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The Iliad - by Homer 1200 B.C.

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Presentation on theme: "The Iliad - by Homer 1200 B.C."— Presentation transcript:

1 The Iliad - by Homer 1200 B.C

2 The Trojan War

3 w Homer w Greatest of the Greek poets 1,000 years B.C.
Epic poems- 1st to make stories a unified whole Sung for entertainment Stories taught Greek ideals Blind, traveled to towns – well known, entertainment – like a concert today

4 Homer wrote - The Iliad The Odyssey Ilium- Greek for Troy
Story of the Trojan War 10 years Fought over Helen of Troy The Odyssey Follows the Trojan War 10 years Odysseus’s journey to return to Greece A metaphor for every person’s journey through life. Most Greeks were familiar with these stories and the characters.

5 The Judgment of Paris

6 Wedding of Peleus and Thetis (grandson to Zeus and a sea nymph)
Eris – goddess of discord, not invited Eris crashes party - starts trouble Golden apple – “To the fairest” Hera, Athena, Aphrodite – claim it It’s mine! Me! No, me!

7 The Trojan War arose out of a dispute between the goddesses Hera, Athena and Aphrodite. They were guests at a wedding, when the goddess Discord threw a golden apple in their midst upon which was written ‘ for the fairest.’ Each of the three goddesses believed that she should have the apple.

8 Choose between my wife, daughter, and Aphrodite?
Zeus – asked to judge No way! Choose between my wife, daughter, and Aphrodite? Who else can I get?

9 Paris – Prince of Troy (a playboy)
Goddesses bribe Paris Athena offers – ambition, fame, success in war Hera offers – power, riches, King of Europe and Asia Aphrodite offers – the love of the most beautiful woman in the world

10 Paris chooses Aphrodite -
There’s just one little problem… The most beautiful woman in the world is Helen… and she’s married.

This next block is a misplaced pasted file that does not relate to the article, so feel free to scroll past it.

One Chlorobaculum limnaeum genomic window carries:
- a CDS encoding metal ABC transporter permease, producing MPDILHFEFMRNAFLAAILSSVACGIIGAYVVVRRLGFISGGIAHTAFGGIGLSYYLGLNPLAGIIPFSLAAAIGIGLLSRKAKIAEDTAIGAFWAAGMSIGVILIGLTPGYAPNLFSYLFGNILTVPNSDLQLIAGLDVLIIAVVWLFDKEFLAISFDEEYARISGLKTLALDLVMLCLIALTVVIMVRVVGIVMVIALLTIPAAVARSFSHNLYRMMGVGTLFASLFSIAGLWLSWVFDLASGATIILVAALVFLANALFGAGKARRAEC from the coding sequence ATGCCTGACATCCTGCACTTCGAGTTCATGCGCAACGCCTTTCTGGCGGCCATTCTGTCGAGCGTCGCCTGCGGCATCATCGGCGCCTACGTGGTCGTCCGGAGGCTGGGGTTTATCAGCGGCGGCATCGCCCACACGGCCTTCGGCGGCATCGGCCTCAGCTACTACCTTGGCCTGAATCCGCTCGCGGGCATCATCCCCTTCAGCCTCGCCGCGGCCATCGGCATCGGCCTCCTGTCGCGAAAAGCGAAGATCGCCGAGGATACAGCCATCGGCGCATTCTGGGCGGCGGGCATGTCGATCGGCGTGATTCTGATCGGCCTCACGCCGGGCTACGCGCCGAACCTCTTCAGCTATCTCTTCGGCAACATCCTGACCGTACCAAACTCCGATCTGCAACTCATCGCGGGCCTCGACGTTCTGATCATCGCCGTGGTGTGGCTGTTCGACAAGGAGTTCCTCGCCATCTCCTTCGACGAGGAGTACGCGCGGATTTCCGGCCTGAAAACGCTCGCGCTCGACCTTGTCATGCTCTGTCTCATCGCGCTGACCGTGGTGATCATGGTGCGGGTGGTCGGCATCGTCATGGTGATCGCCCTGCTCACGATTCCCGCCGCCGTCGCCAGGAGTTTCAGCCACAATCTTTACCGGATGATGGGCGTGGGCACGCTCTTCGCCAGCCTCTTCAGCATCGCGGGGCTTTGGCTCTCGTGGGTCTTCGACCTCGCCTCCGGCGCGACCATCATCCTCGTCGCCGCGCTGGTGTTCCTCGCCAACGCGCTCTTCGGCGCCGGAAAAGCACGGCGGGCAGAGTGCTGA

11 "the face that launched a
thousand ships" Helen – wife to Menelaus, King of Sparta (a half-mortal daughter of Zeus)

12 Helen’s father, Tyndareus
Knew many men would pursue Helen Was afraid conflicts or wars would be fought over her Convinced suitors to swear an oath to always protect Helen to support her husband , whomever she chose

13 It is said that Helen was the face that launched a thousand ships, for that is how many eventually set sail for Troy.

14 Paris visits Helen and Menelaus
Welcomed as a guest Kidnaps Helen Menelaus - raises army from suitors Agamemnon- Menelaus’s brother leads expedition Achilles – greatest Greek warrior - son of Peleus and Thetis - invulnerable, except for heel

15 The Greeks and the Trojans fought fiercely on the coastal plain, and although the Greeks won many battles they were unable to penetrate the defences of the Trojan city. The Greeks were supported by the goddesses Hera and Athena, and also benefited from the services of a number of mighty warriors within their ranks. The greatest of these was undoubtedly Achilles, whose mother had dipped him into the river Styx when he was a baby, thereby causing him to be virtually invincible in battle.

16 Nevertheless, he agreed to lend his armour to his friend Patroclus
Nevertheless, he agreed to lend his armour to his friend Patroclus. Unfortunately, Patroclus, mistaken, for Achilles, was killed by Hector, the son of King Priam, and the greatest of the Trojan warriors.

17 With Patroclus dead, Achilles vowed to avenge his friend’s death
With Patroclus dead, Achilles vowed to avenge his friend’s death. Achilles quickly found his sworn enemy, and, following a fierce fight, Hector soon lay dead on the battlefield. Achilles tied Hector’s body to the back of his chariot and then drove in glorious triumph around the walls of Troy. After much beseeching by King Priam, Achilles eventually agreed to return Hector’s body to the Trojans.

18 Styx. Despite Hector’s death, the Greeks were still unable to break down the defences of Troy. And then tragedy struck; Achilles was slain, shot in the heel by Paris. Held there by his mother, his heel had been the only part of his body not to have been dipped into the river

19 The war reached its tenth year, and yet neither side could gain the upper hand.